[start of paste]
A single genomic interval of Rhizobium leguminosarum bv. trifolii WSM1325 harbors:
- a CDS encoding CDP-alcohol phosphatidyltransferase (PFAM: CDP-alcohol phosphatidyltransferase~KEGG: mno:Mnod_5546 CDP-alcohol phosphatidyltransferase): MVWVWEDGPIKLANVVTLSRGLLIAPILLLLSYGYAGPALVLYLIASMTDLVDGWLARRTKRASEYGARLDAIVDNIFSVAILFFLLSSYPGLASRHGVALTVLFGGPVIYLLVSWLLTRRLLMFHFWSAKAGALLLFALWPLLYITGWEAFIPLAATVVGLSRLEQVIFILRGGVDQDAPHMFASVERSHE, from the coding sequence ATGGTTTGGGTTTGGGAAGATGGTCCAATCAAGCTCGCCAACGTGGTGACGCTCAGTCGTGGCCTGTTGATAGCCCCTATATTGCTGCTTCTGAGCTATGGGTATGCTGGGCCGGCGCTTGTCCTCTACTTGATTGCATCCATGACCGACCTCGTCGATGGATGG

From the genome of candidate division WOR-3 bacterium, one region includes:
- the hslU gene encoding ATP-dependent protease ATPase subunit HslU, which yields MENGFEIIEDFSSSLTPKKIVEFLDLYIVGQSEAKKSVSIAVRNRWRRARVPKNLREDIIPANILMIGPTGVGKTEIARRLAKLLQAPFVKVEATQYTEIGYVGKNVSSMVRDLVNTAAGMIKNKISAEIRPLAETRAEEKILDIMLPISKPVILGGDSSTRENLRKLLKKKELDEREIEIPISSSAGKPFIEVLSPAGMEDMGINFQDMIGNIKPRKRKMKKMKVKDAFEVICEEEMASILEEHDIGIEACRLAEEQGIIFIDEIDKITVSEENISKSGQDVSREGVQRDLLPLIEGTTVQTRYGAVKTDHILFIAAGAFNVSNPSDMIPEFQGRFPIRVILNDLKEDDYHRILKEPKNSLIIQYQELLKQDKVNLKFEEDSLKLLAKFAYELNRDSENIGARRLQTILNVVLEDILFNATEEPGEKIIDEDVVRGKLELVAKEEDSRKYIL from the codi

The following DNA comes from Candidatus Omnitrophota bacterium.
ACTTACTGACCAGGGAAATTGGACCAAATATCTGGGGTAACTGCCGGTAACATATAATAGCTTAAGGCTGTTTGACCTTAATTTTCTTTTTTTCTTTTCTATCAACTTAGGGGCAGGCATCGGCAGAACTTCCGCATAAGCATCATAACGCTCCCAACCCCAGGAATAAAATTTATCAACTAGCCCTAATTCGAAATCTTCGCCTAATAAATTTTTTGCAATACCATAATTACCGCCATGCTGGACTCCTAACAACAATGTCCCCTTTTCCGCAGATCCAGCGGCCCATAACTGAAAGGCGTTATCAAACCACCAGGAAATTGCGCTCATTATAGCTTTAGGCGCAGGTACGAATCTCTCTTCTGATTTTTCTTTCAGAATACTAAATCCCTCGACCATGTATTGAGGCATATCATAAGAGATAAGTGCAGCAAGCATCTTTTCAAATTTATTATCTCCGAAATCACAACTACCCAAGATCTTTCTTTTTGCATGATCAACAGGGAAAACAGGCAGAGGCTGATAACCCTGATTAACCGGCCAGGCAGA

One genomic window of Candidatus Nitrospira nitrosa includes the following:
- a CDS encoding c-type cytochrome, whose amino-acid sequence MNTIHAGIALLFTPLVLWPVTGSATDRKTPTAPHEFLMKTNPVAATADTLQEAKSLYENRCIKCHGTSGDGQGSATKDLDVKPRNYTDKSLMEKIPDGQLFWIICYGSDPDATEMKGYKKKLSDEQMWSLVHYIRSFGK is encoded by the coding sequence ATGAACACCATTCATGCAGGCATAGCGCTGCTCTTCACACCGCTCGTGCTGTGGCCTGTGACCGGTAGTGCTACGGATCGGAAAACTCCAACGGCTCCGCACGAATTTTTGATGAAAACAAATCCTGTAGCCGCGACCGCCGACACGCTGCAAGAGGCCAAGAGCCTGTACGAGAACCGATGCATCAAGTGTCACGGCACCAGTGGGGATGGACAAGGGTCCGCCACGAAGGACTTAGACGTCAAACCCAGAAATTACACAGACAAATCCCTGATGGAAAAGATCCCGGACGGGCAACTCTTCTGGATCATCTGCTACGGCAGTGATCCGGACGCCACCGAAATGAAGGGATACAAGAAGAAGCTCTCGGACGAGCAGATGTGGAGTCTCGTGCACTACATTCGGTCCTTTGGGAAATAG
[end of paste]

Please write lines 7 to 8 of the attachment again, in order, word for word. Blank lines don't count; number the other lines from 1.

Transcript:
One genomic window of Candidatus Nitrospira nitrosa includes the following:
- a CDS encoding c-type cytochrome, whose amino-acid sequence MNTIHAGIALLFTPLVLWPVTGSATDRKTPTAPHEFLMKTNPVAATADTLQEAKSLYENRCIKCHGTSGDGQGSATKDLDVKPRNYTDKSLMEKIPDGQLFWIICYGSDPDATEMKGYKKKLSDEQMWSLVHYIRSFGK is encoded by the coding sequence ATGAACACCATTCATGCAGGCATAGCGCTGCTCTTCACACCGCTCGTGCTGTGGCCTGTGACCGGTAGTGCTACGGATCGGAAAACTCCAACGGCTCCGCACGAATTTTTGATGAAAACAAATCCTGTAGCCGCGACCGCCGACACGCTGCAAGAGGCCAAGAGCCTGTACGAGAACCGATGCATCAAGTGTCACGGCACCAGTGGGGATGGACAAGGGTCCGCCACGAAGGACTTAGACGTCAAACCCAGAAATTACACAGACAAATCCCTGATGGAAAAGATCCCGGACGGGCAACTCTTCTGGATCATCTGCTACGGCAGTGATCCGGACGCCACCGAAATGAAGGGATACAAGAAGAAGCTCTCGGACGAGCAGATGTGGAGTCTCGTGCACTACATTCGGTCCTTTGGGAAATAG